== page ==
Pumpkin Bread

It’s that time of year again where if you grow your own you will be surrounded by pumpkins and even if you don’t grow your own there are plenty in the shops ( at least I hope they are…). I first made this bread and posted the recipe back in 2016 on my other website The Ordinary Cook but it is definitely one to repeat here. I was reminded to do so when scrolling through Instagram and seeing that Cath from Broome Park Farm B&B had a lovely haul of pumpkins and was requesting recipes. This is one of my all time favourite breads, it is such a gorgeous colour and tastes delicious.

I used a pumpkin with a very yellow flesh.

pumpkin
sliced pumpkin

I roasted the pumpkin rather than steaming it. I wanted the sweetness that comes with roasting and I wanted the moisture content of the pumpkin to be reduced. It made quite a stiff purée, so the measurements I give here for water may need to be adapted to suit your particular purée. If it’s wetter, then reduce the water, if it’s drier, add more. You get the idea. The key with bread is always err on the side of too wet rather than too dry. A dry dough will make a brick of a loaf. What you are aiming for is a soft and slightly tacky dough.

Ingredients

375g pumpkin puree (made from pumpkin, skinned and cut into chunks and roasted until tender, then whizzed with a blender or processor or pressed through a sieve)
5g easy bake yeast or 15g fresh yeast
10g fine sea salt
300g white strong flour
150g water (see above for note on the amount of water needed, I use cold water and allow more time for my loaf to do its first rise, this improves the flavour)

Method

Place the pumpkin puree into a large bowl or free standing mixer. Add the remaining ingredients (if you are using fresh yeast just crumble it into the flour, remember to keep it separate from the salt, as salt kills yeast). Add the water cautiously at first as you may need less, you may need more (see note above). You want a dough that is soft and slightly tacky.  If using a free standing mixer, mix on speed 1 until combined and then for a further 5 minutes until the dough is well mixed and feels soft and satiny.  If doing it by hand use one hand as a claw to mix the ingredients together. It should be soft and very slightly sticky, adjust the water accordingly. If you have added too much water and your dough is sloppy then add flour until it gets to a soft dough.  The water content of the pumpkin will continue to hydrate the flour so you don’t want to have too wet a dough. Leave the dough to rest and then either knead the dough or use my preferred method for developing the dough of using the stretch and fold method. Cover with a large plastic bag or oiled clingfilm and leave to rise until doubled in size.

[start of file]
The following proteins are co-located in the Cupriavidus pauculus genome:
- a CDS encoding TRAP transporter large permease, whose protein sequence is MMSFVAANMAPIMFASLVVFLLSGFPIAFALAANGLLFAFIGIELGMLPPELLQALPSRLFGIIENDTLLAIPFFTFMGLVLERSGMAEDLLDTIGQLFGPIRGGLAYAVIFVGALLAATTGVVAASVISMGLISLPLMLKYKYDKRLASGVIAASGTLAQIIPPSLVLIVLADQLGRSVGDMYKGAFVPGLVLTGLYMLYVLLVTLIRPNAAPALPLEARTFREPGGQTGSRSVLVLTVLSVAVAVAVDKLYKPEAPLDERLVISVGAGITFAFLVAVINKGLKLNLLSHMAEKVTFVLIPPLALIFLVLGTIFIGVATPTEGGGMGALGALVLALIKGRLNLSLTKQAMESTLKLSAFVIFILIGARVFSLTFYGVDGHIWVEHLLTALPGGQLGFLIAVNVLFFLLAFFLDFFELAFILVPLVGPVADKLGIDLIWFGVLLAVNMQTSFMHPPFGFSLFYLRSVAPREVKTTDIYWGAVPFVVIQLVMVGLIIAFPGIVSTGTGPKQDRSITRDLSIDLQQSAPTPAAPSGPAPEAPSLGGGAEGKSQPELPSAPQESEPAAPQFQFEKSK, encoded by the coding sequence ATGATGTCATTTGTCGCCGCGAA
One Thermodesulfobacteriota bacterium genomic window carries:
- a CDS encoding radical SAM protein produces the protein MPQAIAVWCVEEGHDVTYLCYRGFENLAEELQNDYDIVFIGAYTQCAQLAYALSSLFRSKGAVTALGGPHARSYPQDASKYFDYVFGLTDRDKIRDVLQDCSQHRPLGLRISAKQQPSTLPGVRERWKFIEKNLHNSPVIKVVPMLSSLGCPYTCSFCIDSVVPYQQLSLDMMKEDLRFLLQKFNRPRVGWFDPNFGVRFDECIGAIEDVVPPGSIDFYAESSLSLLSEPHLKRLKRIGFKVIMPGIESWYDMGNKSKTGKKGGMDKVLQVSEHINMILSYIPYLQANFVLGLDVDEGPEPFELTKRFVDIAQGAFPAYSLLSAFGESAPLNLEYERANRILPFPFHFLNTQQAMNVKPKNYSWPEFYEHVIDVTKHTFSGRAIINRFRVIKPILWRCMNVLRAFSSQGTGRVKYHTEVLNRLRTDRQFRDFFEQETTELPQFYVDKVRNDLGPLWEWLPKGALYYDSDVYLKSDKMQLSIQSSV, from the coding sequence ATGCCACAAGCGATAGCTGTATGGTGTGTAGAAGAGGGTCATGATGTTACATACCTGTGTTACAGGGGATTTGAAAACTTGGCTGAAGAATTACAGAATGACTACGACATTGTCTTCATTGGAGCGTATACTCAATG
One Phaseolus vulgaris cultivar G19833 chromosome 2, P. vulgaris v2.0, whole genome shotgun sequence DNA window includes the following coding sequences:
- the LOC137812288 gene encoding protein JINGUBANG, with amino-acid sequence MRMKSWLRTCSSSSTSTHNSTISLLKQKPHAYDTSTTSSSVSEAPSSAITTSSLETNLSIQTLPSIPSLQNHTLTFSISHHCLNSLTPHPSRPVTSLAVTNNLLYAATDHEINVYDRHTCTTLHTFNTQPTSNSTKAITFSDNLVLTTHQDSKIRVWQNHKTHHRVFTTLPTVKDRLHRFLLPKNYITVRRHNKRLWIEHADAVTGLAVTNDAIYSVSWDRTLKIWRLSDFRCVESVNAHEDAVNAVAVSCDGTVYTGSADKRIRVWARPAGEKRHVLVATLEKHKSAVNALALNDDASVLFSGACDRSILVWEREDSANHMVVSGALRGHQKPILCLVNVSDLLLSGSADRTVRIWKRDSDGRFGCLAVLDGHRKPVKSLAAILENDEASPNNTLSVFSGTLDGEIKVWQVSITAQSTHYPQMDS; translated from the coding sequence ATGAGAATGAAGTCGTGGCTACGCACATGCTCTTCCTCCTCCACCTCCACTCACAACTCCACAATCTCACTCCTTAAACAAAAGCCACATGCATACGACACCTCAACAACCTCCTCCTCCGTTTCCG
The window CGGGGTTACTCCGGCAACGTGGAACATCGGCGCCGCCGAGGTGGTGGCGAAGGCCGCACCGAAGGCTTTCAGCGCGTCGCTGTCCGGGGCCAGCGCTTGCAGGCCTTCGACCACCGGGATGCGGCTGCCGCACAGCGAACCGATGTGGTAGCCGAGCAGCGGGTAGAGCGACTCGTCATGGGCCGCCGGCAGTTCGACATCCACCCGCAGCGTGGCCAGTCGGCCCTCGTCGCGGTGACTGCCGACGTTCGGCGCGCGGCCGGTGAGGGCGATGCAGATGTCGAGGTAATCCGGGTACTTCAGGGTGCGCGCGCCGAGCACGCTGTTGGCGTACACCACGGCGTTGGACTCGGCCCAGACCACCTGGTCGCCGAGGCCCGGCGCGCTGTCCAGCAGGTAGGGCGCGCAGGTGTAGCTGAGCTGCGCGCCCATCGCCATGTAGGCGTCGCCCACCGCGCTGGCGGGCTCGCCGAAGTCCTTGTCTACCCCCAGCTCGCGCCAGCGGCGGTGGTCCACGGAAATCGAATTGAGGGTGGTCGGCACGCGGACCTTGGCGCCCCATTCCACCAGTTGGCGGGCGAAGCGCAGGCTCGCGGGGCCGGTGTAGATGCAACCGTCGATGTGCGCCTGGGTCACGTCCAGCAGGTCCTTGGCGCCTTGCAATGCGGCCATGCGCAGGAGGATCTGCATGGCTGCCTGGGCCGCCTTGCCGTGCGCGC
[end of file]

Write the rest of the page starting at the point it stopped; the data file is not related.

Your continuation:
Preheat your oven to 220C, gas mark 8, 425F, placing a baking sheet onto the oven shelf (a loaf benefits from being placed onto a hot surface).

Gently deflate your dough and tip onto a lightly floured surface. Shape your bread into a round or bloomer. (You can see from the photo below that I did the second prove in a banneton but you don’t need one).  Place your loaf onto an oiled tray and cover with oiled clingfilm to rise until it’s grown to one and a half times its size.

When it’s ready to bake, (turn out of the banneton if using), make a slash or two on the top  with a  sharp knife (this tells the loaf where to expand when it has its last burst of growth in the oven, otherwise it will burst at its weakest point and not look so attractive) and place onto the preheated baking tray.  Either spray the oven walls with water (be careful around the light and the glass of the oven door) or have a tray in the bottom of the oven to tip a cup of water into. The steam helps your loaf do its best rise. Bake the loaf for about 30 minutes. Check if the loaf is cooked by tapping on its bottom, it should sound hollow. If you have an probe thermometer the loaf should read 90C at the centre.  Place on a wire rack to cool completely before enjoying.

Looking for more bread recipes?

My online Savoury Bread course shows you how to shape and flavour your bread in different ways so that you can make a huge variety of breads to impress your family and friends.

Fancy soup with your pumpkin bread?

Zoe at Butterbelle made my Pumpkin Bread to go with her Pumpkin & Parsnip Soup and it sounds like a match made in heaven.

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